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SEAT Ibiza ST review

Like small cars, but want a big boot? Check out the SEAT Ibiza ST for size then.

Shane O' Donoghue

Words: Shane O' Donoghue - @Shane_O_D

Published on: June 3, 2011

Words: Shane O' Donoghue - @Shane_O_D

Published on: June 3, 2011

Irish motorists have not, traditionally, been big lovers of the estate car, but there's a lot to be said about allying the low running costs and size of a supermini to the versatility and load space of an estate. That's what the SEAT Ibiza ST does. We drove it in 1.2 TDI form.

Inside & Out: 4

The SEAT Ibiza is a couple of years old now, but the shape is still as sharp as they come in the supermini segment. Admittedly the Sport Tourer (ST) model loses some of its rear-end sexiness in return for a bigger load space, but it still cuts a dash.

Inside, while it's neatly designed, the smooth dashboard is a little barren looking. While space for four adults is quite good, legroom is a little tight if you plan on fitting two baby seats behind the driver and front passenger. The boot is a useful size, though annoyingly the glovebox is the only covered area for your bits and pieces in the car.

Engine & Transmission: 3

We suspect that the offering of 1.2-litre TDI diesel engine in the ST estate model is something SEAT was forced into by customer demand. Irish buyers are obsessed with buying diesel right now. The Ibiza's engine is a three-cylinder unit, so it's not the smoothest or quietest. It's also only just about powerful enough, with 75hp. Thankfully there's a 180Nm slug of torque from just 1,500rpm, which you'll need to get up to speed.

Once there, it's fine, nothing more. The same can be said for the shift action of the five-speed gearbox.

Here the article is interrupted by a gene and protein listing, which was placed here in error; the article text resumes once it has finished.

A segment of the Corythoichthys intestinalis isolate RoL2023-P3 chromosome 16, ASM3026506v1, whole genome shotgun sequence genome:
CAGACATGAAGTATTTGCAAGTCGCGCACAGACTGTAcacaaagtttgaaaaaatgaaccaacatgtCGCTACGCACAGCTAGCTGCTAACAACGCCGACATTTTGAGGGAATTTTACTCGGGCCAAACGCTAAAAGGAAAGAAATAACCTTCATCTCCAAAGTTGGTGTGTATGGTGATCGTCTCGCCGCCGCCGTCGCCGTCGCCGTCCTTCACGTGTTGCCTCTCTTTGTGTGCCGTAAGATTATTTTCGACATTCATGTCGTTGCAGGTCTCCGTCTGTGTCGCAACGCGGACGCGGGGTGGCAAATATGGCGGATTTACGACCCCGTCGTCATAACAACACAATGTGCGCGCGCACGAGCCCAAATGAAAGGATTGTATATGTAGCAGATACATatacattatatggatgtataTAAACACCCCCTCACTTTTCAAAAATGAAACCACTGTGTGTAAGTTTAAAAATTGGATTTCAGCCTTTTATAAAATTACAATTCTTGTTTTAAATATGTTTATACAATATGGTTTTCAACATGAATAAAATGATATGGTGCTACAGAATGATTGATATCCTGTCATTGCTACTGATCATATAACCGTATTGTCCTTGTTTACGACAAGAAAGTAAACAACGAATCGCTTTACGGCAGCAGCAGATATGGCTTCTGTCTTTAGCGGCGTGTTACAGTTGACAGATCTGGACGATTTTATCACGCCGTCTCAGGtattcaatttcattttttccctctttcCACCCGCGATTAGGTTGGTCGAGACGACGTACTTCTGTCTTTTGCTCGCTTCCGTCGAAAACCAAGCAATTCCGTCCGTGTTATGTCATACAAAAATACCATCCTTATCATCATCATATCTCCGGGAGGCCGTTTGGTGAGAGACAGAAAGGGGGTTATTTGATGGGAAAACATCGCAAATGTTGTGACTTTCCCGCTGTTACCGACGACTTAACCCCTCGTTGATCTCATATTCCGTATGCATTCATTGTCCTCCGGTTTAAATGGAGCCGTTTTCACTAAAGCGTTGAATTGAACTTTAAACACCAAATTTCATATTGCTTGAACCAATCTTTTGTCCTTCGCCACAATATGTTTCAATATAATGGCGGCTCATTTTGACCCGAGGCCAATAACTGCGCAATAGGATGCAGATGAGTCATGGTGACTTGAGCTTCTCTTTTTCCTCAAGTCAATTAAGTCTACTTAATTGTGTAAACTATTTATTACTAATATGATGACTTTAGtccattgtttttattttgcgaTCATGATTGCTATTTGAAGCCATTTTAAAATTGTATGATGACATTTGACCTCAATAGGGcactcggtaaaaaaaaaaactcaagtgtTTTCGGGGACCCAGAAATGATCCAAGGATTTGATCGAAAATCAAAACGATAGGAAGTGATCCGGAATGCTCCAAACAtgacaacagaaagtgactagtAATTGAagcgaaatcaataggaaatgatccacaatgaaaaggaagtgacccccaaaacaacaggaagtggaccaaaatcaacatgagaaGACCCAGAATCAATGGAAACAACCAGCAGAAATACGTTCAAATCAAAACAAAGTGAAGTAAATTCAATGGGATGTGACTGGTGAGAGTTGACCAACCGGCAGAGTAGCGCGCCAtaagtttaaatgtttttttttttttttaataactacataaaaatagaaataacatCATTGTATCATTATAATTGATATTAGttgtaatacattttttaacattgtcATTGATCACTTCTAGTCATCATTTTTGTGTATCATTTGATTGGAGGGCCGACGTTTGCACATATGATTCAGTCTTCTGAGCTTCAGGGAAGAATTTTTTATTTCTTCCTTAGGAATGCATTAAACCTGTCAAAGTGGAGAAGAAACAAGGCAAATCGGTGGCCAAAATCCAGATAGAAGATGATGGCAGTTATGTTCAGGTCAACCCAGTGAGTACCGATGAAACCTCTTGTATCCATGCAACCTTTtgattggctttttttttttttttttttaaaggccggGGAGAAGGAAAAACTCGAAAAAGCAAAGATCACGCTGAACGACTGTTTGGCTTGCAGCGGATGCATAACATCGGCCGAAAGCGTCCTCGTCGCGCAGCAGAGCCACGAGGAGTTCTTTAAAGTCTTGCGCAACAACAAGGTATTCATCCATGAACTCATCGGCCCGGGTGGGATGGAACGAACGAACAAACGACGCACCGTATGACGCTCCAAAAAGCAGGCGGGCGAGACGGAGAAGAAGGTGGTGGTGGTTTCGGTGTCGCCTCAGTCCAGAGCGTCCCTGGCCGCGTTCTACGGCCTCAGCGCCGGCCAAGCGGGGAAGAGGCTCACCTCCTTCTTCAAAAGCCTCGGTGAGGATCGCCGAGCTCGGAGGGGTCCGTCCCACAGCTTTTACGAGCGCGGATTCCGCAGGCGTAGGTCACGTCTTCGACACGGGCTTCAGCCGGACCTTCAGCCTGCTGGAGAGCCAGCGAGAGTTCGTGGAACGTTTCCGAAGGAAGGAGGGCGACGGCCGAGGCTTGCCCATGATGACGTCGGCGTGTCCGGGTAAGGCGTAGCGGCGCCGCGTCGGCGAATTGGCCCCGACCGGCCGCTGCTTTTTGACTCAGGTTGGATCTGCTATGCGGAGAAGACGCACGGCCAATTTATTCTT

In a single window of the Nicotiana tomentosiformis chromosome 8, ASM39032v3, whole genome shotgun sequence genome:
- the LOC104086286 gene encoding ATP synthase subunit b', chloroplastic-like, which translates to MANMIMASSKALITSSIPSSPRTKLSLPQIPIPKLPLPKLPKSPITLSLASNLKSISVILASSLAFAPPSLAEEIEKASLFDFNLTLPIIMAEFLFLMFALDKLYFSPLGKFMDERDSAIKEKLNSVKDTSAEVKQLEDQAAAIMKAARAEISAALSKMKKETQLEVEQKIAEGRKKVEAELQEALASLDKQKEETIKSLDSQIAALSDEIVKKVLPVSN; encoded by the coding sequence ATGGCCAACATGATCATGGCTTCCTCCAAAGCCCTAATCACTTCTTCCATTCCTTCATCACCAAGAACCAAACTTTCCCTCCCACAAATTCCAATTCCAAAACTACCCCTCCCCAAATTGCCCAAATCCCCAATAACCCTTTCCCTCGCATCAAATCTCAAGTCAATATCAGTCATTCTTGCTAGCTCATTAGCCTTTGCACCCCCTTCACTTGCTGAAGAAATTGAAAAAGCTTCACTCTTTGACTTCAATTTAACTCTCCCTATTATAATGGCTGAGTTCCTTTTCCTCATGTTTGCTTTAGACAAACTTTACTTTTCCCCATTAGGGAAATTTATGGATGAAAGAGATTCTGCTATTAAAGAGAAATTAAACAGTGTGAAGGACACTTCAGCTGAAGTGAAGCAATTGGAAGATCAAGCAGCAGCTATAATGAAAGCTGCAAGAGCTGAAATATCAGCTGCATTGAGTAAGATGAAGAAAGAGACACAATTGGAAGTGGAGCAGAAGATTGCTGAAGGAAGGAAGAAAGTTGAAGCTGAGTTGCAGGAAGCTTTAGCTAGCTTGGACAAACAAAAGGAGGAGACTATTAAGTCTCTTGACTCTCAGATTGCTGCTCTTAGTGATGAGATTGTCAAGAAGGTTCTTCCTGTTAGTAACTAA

Ride & Handling: 4

The important things first for a car like this: there's a noticeably wide range of adjustment on the seat and steering wheel, so it's easy to find your ideal driving position. The controls are all light - in particular the pedals - making the Ibiza simple to drive.

On the road, the Ibiza ST majors on comfort. There really is a pillow-like ride quality to it, yet the car doesn't 'float' too much over big bumps and undulations either. Underneath there's a decently capable chassis, but the lack of power will rein in your driving enthusiasm well before you're tempted to explore it further.

Equipment, Economy & Value for Money: 3

Our test car cost €16,475 before extras. It's the Special Edition version, featuring cruise control, 15-inch alloy wheels, rear parking sensors, front fog lights and electric front windows. It's lacking air conditioning though, which we'd gladly give up cruise control for.

The benefit of tiny diesel power is the potential for low consumption figures. SEAT quotes 4.0 litres/100km on the combined cycle and it's one of the rare cars that might be possible in, though if you're the kind of driver that likes to get a move on then this figure is pure myth.

You can't argue with Band A emissions of 105g/km though, meaning just €104 per year in road tax.


We like the overall concept of the SEAT Ibiza ST. It has few real rivals, is good looking and relatively spacious. The 1.2-litre TDI engine disappoints though. Sure, it's economical, but there are too many compromises to make for that parsimony. We'd have one of the 105hp petrol or diesel options if our budget allowed.